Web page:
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Lungworms are parasitic nematode worms of the order Strongylida that infest the lungs of vertebrates. The name is used for a variety of different groups of nematodes, some of which also have other common names; what they have in common is that they migrate to their hosts' lungs or respiratory tracts, and cause bronchitis or pneumonia. The lungworm will gradually damage the airways or lung tissue by inciting an inflammatory reaction inside the tissue. Ultimately, the parasites survive and reproduce in the respiratory tissues. The category is thus more a descriptive than a precisely taxonomic one.

The most common lungworms belong to one of two groups, the superfamily Trichostrongyloidea or the superfamily Metastrongyloidea, but not all the species in these superfamilies are lungworms.

The lungworms in the superfamily Trichostrongyloidea include several species in the genus Dictyocaulus which infest hoofed animals, including most common domestic species. Different species are found in cattle and deer (D. viviparus), donkeys and horses (D. arnfeldi), and sheep and goats (D. filaria). These animals have direct life-cycles. The lungworms in the superfamily Metastrongyloidea include species that infest a wider range of mammals, including sheep, goats and pigs but also cats and dogs.

These include Metastrongylus elongatus (apri), found in pigs; Oslerus osleri found in dogs; and Aelurostrongylus abstrusus[1] found in cats. Some of these have indirect, and complex, life-cycles; several of them involve slugs or snails as intermediate hosts, where the habit of sniffing at slug trails, or even licking them, causes the parasite egg to enter the dog's respiratory tract. In the case of A. abstrusus the cat is normally infected by eating a bird or rodent that has itself eaten the original host.[2]


The general life cycle of a lungworm begins with an ingestion of infective larva/e. The infective larvae then penetrate the intestinal wall where larvae migrate into the lungs through the bloodstream. The infected larvae reside in the lungs until the development into an adult lungworm. The eggs of the adult hatch thus producing L1 larvae. The eggs or L1 larvae that reside in the lungs are coughed up and then ingested back into the stomach and released into the environment via the feces. Infected wildlife or dogs will quickly contaminate their environment with many lungworm larvae increasing the risk for reinfection or for infection to others.[3]


The most common symptom is coughing and other typical symptoms are wheezing and weight loss. These symptoms are caused by larvae that reside in the lungs where immunity develops and the accumulation of mucus cause blockage of the airway into the lungs.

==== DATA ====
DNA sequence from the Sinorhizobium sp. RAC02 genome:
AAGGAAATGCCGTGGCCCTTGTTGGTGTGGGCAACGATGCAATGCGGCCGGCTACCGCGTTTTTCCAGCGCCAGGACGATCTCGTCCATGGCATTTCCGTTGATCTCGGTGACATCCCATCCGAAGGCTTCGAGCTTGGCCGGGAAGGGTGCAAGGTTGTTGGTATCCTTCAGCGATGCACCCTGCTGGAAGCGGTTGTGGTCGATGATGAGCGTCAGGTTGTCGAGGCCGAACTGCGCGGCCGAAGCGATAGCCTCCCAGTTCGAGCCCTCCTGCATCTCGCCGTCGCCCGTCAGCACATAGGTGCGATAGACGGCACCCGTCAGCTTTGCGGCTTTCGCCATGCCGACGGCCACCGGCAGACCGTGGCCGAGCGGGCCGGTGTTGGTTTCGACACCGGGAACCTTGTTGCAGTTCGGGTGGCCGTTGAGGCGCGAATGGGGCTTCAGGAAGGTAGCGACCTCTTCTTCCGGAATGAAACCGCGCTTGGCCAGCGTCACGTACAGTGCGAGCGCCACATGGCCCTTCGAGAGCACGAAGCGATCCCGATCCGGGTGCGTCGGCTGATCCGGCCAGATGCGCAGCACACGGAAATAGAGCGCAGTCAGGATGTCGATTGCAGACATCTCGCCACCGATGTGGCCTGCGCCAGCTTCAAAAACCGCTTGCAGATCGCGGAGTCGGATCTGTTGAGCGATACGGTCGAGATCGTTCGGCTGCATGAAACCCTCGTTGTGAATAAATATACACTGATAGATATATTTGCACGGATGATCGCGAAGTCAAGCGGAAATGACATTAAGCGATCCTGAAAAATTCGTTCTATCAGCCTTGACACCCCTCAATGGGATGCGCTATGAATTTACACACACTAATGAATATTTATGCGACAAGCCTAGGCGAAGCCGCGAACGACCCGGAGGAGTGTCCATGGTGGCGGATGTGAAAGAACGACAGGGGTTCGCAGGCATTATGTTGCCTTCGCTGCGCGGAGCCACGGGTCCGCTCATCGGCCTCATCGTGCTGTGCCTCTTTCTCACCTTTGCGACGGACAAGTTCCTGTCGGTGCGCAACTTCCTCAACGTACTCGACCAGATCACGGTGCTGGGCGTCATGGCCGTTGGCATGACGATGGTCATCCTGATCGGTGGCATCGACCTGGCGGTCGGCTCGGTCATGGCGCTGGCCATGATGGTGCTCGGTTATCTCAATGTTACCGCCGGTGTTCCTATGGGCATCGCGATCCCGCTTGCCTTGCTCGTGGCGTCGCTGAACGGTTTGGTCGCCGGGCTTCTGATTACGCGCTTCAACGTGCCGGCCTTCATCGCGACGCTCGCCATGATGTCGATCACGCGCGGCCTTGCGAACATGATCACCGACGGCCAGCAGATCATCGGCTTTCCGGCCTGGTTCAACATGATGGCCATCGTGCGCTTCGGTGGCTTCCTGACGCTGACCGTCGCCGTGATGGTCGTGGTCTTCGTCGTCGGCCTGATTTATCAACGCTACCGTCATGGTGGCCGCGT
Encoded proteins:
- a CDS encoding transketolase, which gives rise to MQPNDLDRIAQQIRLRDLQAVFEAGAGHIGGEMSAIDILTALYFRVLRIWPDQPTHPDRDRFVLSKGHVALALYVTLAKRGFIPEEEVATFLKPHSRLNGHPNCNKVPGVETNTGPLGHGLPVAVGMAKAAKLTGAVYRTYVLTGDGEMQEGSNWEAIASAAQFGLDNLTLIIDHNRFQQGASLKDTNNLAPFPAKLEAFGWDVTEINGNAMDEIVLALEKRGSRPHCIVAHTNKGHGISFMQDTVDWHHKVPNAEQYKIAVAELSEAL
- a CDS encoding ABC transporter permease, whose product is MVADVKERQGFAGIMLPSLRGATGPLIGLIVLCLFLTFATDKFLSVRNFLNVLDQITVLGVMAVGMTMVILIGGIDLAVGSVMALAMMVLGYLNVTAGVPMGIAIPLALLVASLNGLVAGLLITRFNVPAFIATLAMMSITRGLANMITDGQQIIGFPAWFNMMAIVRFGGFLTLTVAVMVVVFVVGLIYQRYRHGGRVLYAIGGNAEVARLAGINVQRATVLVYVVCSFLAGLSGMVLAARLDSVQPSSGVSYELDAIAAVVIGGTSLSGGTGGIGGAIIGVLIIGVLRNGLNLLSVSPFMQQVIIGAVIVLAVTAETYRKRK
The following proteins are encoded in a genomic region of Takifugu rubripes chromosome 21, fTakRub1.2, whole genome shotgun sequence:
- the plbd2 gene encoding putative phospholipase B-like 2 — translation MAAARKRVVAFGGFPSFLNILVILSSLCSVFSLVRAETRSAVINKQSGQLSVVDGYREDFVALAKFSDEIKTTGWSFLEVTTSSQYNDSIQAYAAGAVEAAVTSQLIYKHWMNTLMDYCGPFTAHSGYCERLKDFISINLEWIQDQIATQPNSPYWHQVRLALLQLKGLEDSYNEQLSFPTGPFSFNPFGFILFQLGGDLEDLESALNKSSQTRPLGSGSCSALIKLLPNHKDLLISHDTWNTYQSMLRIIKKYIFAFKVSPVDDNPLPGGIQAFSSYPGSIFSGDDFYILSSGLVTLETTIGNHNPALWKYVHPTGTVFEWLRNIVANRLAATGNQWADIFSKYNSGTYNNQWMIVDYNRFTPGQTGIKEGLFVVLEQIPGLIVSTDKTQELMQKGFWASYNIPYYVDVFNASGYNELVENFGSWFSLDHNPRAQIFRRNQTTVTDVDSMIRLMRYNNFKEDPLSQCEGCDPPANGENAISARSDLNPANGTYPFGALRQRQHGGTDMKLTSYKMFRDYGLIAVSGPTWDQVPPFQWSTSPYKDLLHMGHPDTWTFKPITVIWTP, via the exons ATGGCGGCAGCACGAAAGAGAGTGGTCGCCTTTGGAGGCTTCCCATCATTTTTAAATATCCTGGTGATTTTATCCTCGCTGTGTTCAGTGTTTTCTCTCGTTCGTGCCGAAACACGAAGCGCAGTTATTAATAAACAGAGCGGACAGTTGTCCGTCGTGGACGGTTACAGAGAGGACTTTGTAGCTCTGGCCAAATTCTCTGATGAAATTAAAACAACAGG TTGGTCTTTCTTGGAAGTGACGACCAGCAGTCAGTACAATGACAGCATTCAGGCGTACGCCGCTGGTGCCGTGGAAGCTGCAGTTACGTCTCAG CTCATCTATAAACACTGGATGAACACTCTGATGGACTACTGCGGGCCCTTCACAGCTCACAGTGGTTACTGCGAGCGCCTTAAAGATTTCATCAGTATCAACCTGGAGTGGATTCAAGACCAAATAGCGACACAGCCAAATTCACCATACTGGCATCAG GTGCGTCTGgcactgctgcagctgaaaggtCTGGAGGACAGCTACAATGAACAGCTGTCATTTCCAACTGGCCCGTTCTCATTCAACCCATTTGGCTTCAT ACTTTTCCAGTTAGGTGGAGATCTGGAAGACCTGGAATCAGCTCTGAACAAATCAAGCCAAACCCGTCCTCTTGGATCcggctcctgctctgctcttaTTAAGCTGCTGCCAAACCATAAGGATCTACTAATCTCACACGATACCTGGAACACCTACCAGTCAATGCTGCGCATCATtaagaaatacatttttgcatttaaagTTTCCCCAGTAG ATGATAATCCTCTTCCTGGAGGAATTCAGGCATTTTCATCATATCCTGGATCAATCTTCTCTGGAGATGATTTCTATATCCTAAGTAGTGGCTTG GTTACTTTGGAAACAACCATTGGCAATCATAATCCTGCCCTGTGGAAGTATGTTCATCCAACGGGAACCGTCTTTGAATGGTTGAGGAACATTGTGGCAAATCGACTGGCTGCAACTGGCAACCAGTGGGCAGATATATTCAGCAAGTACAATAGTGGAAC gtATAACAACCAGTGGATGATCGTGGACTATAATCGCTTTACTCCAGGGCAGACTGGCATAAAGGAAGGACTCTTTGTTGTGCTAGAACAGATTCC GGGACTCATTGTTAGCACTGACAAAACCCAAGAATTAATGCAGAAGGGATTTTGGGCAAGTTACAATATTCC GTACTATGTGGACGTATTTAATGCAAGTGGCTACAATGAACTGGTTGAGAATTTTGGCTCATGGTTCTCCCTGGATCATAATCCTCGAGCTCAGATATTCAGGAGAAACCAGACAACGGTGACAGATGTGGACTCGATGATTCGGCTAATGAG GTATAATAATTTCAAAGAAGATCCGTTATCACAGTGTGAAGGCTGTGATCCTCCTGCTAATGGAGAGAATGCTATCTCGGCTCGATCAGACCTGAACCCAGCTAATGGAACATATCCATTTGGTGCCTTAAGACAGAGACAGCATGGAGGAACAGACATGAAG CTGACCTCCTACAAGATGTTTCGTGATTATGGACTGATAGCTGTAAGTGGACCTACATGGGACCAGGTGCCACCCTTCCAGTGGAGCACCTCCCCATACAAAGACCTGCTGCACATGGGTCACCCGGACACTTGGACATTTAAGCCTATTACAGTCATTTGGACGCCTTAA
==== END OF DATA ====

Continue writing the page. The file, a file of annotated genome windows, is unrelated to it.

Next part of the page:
If an animal is suspected of lungworm infection, there are many ways to detect this parasitic infection such as performing one or more of the following techniques: a complete medical history including lung auscultation (stethoscope examination), doing a chest xray, fecal examination for detection of ova or larvae, examination of respiratory secretions for ova or larvae, and/or a complete blood count (CBC) to check for signs of increase in eosinophils,

While examination of feces is more commonly performed in cattle as a diagnostic, transtracheal wash cytology can occasionally yield lungworm eggs in infected animals.[4]


Lungworm infestations can cause significant distress to the animal but are usually treatable with drugs. If infected with lungworm parasite, an anti-parasite drug must be administered.

In the case of a severe reaction, an anti-inflammatory drug of corticosteroids may be given for a brief period (3 to 10 days).

To treat tissue inflammation, Prednisone is usually given (5–10 days). However, there are some side effects such as increased urination or appetite.

The drugs fenbendazole or moxidectin are usually administered to kill the parasite.

There are several different lungworm parasites that have been identified. Although they all originate from the lungworm parasite, they are treated somewhat differently and requires a combination of various drugs to treat the parasite.


Repeat chest X-rays in 2 and 4 weeks after treatment. Also, recheck a fecal sample to monitor for the presence of larvae or ova in 2 to 4 weeks. This will confirm if the parasite is still living inside the respiratory tissue.


  1. ^ Colella, Vito; Giannelli, Alessio; Brianti, Emanuele; Ramos, Rafael Antonio Nascimento; Cantacessi, Cinzia; Dantas-Torres, Filipe; Otranto, Domenico (2015-08-14). "Feline lungworms unlock a novel mode of parasite transmission". Scientific Reports. 5. doi:10.1038/srep13105. ISSN 2045-2322. PMC 4536521. PMID 26271902.
  2. ^ "Lungworm Infection: Introduction". The Merck Veterinary Manual. 2006. Archived from the original on 2007-12-18. Retrieved 2008-01-09.
  3. ^ "Lungworm Facts". Dr. Allan Donais, DVM. Archived from the original on 1 December 2016. Retrieved 30 November 2016.
  4. ^

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